Wednesday, August 26, 2009

Bringin Oysters Back!

The Benthic Ecology Lab at University of North Carolina Wilmington has created The Oyster Spat Monitoring Program, a volunteer effort to discover when and where oysters reproduce and settle along the north, central, and south eastern coasts of North Carolina. Oysters have been in decline as a result of over- harvesting, increased pollution and runoff, and disease and competition from invasive species. Volunteers track the settlement of oysters on a set of ceramic tiles cable-tied to a “Spat Rack” design, which sits below the marsh grass line and are positioned to mimic local oyster reefs. Spat racks are created out of PVC pipe, ceramic tiles, cable ties and a drain hose. Volunteers also collect data on salinity, water and air temperature to learn more about the environment where oysters grow best.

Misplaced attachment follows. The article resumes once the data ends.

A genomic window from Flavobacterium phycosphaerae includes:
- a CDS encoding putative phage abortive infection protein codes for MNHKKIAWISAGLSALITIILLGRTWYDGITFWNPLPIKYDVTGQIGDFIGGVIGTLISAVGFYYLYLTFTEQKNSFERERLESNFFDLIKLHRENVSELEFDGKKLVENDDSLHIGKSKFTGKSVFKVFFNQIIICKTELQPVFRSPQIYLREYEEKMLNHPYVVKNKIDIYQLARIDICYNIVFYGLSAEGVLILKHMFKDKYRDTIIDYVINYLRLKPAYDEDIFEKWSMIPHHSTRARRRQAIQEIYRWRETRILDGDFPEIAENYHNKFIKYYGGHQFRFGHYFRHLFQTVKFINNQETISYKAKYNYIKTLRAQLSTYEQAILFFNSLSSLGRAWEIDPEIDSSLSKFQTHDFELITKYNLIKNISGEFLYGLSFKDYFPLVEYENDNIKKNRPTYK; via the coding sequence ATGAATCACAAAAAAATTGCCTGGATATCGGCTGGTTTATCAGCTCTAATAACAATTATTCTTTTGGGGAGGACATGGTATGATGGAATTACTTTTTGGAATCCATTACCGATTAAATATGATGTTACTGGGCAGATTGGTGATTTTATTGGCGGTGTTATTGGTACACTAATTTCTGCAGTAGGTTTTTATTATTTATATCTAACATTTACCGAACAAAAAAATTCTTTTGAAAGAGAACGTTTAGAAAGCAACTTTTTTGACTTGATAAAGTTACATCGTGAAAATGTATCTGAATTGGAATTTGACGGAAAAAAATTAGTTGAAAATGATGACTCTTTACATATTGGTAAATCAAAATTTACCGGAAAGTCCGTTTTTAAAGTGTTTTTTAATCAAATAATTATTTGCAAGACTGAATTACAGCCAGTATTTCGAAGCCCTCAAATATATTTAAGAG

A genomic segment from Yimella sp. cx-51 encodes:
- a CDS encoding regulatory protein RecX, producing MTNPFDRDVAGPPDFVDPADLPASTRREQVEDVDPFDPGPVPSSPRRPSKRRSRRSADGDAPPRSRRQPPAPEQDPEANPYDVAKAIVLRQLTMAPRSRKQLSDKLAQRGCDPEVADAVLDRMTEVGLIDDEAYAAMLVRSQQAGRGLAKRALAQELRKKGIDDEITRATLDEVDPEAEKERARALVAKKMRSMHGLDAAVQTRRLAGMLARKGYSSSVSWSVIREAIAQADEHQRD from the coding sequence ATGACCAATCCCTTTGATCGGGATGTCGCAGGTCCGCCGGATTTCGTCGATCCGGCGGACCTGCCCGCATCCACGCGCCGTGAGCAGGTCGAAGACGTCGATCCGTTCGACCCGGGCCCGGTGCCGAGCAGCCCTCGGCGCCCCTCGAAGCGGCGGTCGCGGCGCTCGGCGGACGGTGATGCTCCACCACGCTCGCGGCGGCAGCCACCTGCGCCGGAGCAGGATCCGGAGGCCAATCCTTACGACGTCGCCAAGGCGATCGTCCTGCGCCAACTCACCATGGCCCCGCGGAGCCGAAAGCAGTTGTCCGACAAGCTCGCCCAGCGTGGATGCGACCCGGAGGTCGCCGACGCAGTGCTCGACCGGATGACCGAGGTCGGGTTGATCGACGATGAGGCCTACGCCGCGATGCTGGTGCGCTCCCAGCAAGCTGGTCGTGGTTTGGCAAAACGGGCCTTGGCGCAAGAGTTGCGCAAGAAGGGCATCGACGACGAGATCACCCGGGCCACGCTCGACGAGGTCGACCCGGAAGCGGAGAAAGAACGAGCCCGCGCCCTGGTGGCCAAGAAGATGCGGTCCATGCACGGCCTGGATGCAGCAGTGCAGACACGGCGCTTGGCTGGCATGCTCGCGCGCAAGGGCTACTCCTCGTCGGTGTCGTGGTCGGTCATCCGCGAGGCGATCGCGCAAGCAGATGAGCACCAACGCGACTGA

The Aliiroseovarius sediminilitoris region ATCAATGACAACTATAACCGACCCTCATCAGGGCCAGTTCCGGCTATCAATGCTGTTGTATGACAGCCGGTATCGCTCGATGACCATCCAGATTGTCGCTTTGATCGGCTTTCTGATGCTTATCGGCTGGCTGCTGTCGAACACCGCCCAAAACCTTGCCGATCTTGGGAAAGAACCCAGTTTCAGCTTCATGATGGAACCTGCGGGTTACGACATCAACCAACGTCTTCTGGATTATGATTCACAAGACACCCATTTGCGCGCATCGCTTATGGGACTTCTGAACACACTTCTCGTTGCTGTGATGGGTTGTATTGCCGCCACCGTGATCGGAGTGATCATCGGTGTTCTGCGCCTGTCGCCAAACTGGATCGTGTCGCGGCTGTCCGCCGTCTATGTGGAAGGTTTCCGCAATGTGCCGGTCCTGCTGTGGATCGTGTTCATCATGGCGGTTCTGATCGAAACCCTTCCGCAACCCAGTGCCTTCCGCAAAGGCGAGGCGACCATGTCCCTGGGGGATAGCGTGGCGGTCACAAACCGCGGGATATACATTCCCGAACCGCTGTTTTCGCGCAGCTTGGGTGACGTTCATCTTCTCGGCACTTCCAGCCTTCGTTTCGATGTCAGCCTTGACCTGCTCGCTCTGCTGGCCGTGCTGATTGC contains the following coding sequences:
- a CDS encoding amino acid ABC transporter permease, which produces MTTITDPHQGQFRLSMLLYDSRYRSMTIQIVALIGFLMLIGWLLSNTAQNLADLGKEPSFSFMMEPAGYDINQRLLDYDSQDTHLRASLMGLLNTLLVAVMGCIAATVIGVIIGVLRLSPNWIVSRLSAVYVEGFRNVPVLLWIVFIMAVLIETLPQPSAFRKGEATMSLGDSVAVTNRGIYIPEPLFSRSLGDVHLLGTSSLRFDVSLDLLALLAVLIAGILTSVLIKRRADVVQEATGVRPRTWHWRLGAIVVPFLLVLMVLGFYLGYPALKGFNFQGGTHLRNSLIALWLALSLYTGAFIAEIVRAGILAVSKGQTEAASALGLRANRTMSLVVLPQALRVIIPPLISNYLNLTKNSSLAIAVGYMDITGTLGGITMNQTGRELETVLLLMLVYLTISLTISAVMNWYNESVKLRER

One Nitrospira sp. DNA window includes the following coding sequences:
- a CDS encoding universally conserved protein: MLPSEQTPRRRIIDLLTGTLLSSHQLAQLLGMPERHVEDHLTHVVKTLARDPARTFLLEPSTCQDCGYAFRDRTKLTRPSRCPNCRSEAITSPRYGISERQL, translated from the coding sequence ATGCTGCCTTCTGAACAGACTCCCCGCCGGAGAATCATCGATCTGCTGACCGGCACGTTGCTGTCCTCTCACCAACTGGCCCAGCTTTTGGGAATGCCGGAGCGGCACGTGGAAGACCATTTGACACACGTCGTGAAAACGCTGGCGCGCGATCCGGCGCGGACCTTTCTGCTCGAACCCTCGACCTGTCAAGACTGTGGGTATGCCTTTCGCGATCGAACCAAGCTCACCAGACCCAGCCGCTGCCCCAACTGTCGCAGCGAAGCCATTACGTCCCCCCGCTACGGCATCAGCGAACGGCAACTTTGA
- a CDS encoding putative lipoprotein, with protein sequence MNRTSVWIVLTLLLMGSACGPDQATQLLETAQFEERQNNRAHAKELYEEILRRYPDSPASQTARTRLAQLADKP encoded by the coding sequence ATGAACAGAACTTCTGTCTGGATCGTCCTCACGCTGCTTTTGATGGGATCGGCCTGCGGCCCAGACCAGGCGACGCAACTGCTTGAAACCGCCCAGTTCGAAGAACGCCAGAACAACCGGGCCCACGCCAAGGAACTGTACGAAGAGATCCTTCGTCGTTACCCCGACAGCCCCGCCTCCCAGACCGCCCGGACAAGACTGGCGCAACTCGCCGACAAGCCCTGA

Although UNCW has studied oyster populations for several years, the recent decline in oyster populations has shifted the project’s focus to discovering new methods and procedures that may enhance oyster populations. Another program goal is to restore areas where there are declining populations of oysters around the North Carolina coast. The restoration of oyster populations is important for countless reasons. Oysters are extremely valuable because they provide food, filtration, and fish habitat.

To learn more information about The Oyster Spat Monitoring Program or discover how to become a volunteer and assist in this amazing effort visit the website at
*Picture by volunteer Lee Bailey

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